From spring through early fall, people across the country fear the fury Mother Nature can unleash during tornadoes, floods and hurricanes.
But a less obvious threat -- lightning -- also poses significant danger to your home, car and even your life.
Last year saw a drop in lightning-related damage. Claims fell by nearly one-third in 2013, thanks to reduced thunderstorm activity across the country, according to the Insurance Information Institute (
Still, insurers paid out $673.5 million in claims last year, and payouts averaged $1 billion per year between 2010 and 2012.
Lightning is more prevalent in certain areas of the country, such as the
Following are the five states with the most lightning-related insurance claims in 2013 according to a joint claims analysis by
Losses amounted to $34.8 million, and the average claim was a whopping $6,702.
Tip: Stay safe inside your home
While it’s important to try to shield your home from lightning, nothing is more important than protecting yourself and your loved ones. That means you need to stay on your toes.
"Lightning is random and unpredictable," says Kim Loehr, spokeswoman for the Lightning Protection Institute.
Even inside your house, lightning can be dangerous. To minimize lightning risk, stay away from windows and doors during a storm.
If possible, unplug your electrical devices -- but make sure you do it before the storm is anywhere near your home.
Lightning may travel through piping or wire on its way to the ground. So, during a storm, avoid sinks, baths and faucets.
Also, don’t use a landline telephone during a storm. Cellphones don’t pose a risk.
Tip: Be careful near your home pool
If you have a backyard pool, stay out of it during a storm.
Water conducts electricity, making both outdoor and indoor pools dangerous during lightning storms, says Amy Schnall, epidemiologist at the National Center for Environmental Health at the Centers for Disease Control and Prevention (CDC).
Also, because you’re likely to be the tallest thing in the water, you’re a prime target for being struck.
"When you hear thunder, always get out of the water and move to a safe, enclosed shelter," Schnall says.
The National Lightning Safety Institute recommends evacuating a pool whenever there is 30 seconds or less between a lightning flash and the sound of thunder.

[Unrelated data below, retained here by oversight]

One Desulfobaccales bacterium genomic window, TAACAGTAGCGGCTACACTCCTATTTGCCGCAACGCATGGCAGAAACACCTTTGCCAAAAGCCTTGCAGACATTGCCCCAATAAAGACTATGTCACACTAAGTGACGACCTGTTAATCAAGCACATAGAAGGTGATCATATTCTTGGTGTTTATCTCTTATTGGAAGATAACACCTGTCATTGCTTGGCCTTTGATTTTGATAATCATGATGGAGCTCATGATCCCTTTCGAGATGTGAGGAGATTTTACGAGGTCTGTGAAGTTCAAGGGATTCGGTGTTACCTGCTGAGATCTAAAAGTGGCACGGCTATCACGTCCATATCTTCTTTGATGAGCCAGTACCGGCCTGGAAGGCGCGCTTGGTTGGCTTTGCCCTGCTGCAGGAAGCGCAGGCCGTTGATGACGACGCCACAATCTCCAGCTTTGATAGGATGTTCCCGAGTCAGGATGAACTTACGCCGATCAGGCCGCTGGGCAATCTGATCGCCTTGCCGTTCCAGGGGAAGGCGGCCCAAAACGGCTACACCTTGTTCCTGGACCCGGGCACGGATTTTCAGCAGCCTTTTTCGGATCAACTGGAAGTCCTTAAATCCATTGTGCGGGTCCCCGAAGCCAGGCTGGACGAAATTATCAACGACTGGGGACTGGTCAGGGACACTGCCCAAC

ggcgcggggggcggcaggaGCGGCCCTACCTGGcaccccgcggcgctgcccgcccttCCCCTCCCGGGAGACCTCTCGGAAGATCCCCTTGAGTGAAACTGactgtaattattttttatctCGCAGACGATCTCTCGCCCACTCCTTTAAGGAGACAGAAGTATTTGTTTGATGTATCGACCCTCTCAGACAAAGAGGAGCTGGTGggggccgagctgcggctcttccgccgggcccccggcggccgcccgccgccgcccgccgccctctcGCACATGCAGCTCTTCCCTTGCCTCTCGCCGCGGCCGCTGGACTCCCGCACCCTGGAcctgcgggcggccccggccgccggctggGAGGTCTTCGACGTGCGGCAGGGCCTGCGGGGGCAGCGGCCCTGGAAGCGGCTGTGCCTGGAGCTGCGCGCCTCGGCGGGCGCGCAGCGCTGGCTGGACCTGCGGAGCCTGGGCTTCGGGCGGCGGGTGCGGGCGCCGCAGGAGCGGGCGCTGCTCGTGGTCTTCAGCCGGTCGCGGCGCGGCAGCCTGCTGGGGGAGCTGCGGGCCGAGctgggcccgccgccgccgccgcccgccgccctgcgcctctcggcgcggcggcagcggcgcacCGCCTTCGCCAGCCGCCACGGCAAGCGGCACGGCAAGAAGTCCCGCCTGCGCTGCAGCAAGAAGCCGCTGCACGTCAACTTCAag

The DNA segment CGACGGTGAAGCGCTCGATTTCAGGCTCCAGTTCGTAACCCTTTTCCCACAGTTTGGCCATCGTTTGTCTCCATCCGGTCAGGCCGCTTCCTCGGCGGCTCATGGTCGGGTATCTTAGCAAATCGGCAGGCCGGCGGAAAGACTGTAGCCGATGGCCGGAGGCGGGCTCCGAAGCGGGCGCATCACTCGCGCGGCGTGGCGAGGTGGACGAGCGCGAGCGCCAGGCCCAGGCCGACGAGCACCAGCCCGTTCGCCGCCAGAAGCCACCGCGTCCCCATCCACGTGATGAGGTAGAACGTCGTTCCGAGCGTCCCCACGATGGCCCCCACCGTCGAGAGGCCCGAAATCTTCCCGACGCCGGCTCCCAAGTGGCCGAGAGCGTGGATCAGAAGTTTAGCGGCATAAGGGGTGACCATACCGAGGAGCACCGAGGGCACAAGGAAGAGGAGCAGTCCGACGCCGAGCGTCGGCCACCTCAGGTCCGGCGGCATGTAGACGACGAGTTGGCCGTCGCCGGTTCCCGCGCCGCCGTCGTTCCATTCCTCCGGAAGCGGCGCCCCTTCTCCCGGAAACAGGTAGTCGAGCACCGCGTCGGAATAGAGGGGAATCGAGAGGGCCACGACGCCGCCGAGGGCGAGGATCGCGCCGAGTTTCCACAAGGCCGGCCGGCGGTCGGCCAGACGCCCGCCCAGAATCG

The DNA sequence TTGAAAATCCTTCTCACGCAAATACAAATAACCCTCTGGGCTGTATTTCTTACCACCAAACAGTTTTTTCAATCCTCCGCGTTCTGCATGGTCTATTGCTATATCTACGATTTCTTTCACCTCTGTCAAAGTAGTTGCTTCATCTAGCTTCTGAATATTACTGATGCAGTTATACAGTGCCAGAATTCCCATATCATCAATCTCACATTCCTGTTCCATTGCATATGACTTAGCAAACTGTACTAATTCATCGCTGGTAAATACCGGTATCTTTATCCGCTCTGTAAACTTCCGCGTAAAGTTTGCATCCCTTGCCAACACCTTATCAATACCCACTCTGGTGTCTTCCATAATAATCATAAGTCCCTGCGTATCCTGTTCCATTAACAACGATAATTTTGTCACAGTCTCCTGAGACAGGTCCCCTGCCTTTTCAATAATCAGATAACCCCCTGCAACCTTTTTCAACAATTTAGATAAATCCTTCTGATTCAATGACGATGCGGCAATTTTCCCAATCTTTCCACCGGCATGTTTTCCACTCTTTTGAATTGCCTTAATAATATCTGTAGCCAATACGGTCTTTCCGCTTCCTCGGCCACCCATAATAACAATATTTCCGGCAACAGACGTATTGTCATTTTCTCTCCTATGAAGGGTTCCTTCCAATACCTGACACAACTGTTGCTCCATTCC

You shouldn’t re-enter the pool until 30 minutes after the last thunder is heard.
The Tar Heel State was the source of 5,711 lightning-related claims in 2013. Losses amounted to $34.1 million and the average claim was $5,965.
Tip: Carry comprehensive coverage on your car
Lightning strikes not only can damage home, but also can threaten your car.
"Fire damage is the most likely result of a lightning strike hitting a car," says Michael Barry, an
Lightning also can damage your car in other ways. A bolt typically will strike a car's antenna or roofline, according to the National Weather Service, which can damage your car’s electrical system or destroy tires.
A strike that impacts the electrical system can destroy components and make the car inoperable.
Damage related to lightning is covered under the optional comprehensive portion of auto insurance. Fortunately, more than 70 percent of auto insurance policyholders purchase comprehensive coverage, Barry says.
Tip: Install a lightning protection system
Installing a lightning protection system in your home won’t prevent lightning from striking. But it will guide a strike into a safe spot in the ground.
Such systems typically cost between $1,500 and $4,500 to install, according to
- Air terminals (rods).
- Ground terminals.
- Surge protection devices.
It’s important to hire a professional to install your lightning protection system -- it’s not a do-it-yourself-job, Loehr says.
You can find a qualified installer by visiting the institute's website.
Electrical storms are a normal part of the hot, humid summers of the
Claims totaled $56 million in 2013, for an average of $5,007 per claim.
Tip: Know what’s covered – and what isn’t
If lighting strikes and damages your abode, homeowners insurance generally will ride to the rescue.
"Lightning-caused losses are generally covered under standard homeowners insurance policies," Barry says.
For instance, if lightning ignites a fire in your home, your policy should cover the damage.
However, other types of lightning-related damage may not be covered. For example, some home and business policies won’t cover damage caused by power surges that directly result from a lightning strike.
If your policy doesn’t cover such surges, you may be able to purchase a power-surge endorsement as an add-on to your homeowners policy.